Credit also goes to John Manzelli for staging the fight scene between the lovers. Even though it resembles a scene from “The Jerry Springer Show” (with Lysander and Demetrius discovering all types of angles to keep Hermia away from Helena, for stealing Hermia's suitors), it is still entertaining. Estela Vrancovich's costumes are attractive, defining each group but keeping in step with the Middle Eastern motif.

Rafael de Acha is still the master conductor. As director, he gives the ensemble room to play and explore the characters, while staying true to Shakespeare's language. A couple of flaws always abound when too much rope is given: Oberon and Titania's fairy chants are unnecessary if without an entourage on foot, while Neal's B-boy stance introducing Pyramis and Thisbe is beyond pointless. Minor blemishes aside, New Theatre is improving in their presentation of Shakespeare comedies, therefore giving us a satisfactory showing of A Midsummer Night's Dream.

Midsummer will be performed in rep with King Lear through August 22nd at 4120 Laguna Street, Coral Gables. For more information, please call the box office at (305) 443-5909 or visit www.New-theatre.org.

NEW THEATRE - A Midsummer Night's Dream (in repertory with King Lear)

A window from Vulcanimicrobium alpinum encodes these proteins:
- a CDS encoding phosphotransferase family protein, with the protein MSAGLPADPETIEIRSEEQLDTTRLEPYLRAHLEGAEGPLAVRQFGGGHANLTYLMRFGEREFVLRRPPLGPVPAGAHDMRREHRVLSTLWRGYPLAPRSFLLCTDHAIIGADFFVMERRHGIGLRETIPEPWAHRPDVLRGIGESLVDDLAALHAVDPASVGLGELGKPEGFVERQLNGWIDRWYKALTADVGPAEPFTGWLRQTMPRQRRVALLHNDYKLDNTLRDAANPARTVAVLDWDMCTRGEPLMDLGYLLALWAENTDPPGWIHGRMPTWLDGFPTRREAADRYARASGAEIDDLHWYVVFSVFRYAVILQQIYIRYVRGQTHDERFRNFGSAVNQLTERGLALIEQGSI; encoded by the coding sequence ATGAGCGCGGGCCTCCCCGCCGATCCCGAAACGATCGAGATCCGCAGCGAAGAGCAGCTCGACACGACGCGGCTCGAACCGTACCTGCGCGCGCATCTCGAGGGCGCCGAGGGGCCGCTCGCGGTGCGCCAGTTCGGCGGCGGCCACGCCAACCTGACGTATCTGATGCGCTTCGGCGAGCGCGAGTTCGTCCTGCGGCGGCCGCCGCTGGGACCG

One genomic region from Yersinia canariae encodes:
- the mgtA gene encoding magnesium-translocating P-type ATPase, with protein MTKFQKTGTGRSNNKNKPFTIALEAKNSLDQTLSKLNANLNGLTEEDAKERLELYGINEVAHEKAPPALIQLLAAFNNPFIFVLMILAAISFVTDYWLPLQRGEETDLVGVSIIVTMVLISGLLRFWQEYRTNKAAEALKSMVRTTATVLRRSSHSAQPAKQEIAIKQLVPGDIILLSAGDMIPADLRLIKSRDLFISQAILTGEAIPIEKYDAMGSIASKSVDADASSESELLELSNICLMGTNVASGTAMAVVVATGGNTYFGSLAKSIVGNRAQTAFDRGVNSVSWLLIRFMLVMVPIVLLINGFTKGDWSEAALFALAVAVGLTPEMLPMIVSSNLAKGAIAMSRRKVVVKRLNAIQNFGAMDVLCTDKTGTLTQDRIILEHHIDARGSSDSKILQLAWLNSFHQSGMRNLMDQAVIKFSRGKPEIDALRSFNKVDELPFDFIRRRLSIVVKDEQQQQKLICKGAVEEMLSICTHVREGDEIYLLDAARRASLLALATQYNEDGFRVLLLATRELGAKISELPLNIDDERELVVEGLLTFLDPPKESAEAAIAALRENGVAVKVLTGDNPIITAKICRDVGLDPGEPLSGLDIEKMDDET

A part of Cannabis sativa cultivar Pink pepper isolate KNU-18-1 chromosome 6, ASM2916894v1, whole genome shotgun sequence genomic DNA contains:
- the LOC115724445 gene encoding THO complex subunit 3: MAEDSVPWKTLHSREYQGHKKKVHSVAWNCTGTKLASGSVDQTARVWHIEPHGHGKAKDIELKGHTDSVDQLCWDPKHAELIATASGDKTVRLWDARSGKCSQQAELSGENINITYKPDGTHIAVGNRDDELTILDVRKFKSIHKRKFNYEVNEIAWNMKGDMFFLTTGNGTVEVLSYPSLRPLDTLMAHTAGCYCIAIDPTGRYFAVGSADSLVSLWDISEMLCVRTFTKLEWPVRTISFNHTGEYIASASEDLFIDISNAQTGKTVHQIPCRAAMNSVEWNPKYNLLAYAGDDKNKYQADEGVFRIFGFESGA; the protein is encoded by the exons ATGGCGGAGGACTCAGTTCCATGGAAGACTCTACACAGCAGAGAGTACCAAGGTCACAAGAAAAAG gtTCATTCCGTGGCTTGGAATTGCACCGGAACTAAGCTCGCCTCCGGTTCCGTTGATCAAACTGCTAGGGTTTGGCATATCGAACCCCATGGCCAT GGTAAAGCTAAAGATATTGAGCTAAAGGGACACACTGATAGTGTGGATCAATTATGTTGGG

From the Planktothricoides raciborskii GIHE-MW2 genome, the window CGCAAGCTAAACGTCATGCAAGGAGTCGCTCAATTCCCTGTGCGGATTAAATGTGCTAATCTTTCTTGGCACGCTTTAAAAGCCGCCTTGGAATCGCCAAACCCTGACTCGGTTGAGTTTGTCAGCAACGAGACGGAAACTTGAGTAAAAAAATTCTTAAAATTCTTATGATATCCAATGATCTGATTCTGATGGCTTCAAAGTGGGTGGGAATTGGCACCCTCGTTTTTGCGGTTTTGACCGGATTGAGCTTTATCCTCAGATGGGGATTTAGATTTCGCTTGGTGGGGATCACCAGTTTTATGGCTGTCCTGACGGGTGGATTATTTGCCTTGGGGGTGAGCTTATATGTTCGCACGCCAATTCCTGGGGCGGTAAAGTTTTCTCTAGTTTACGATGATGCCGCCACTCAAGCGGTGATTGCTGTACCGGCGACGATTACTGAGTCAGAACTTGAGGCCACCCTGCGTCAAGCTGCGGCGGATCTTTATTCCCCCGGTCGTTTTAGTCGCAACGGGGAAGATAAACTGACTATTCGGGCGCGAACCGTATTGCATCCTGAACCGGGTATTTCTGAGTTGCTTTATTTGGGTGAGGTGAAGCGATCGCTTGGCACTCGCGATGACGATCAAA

Written by William Shakespeare

Cast: Rafael Cubela (Francis Flute/Thisbe), Ursula Freundlich (Hermia)*, Craig Kaul (Puck), Euramis Losada (Demetrius), Ricky J. Martinez (Theseus/Oberon), Stephen A. Neal (Aegeus/Peter Quince), Carlos Orizondo (Tom Snout/Wall)*, Annemaria Rajala (Titania), James S. Randolph, Jr. (Tim Snug/Lion)*, Odell Rivas (Lysander), Matthew Summersgill (Robin Starveling/Man in the Moon), Robert Strain (Nick Bottom/Pyramus), and Tara Vodihn (Helena)*

Production Stage Manager - Betsy Paull-Rick
Assistant Stage Manager - Joseph M. Nesmith

Musical Direction: Kimberly Daniel

Set Design - Jesse Dreikosen
Costume Design - Estela Vrancovich
Lighting Design - Travis Neff
Original Music and Sound Design - M. Anthony Reimer

Directed by Rafael de Acha

*-denotes Actors' Equity Association


See the current theatre season schedule for southern Florida.

-- Kevin Johnson



Terms of Service

[ © 1997 - 2014 www.TalkinBroadway.com, Inc. ]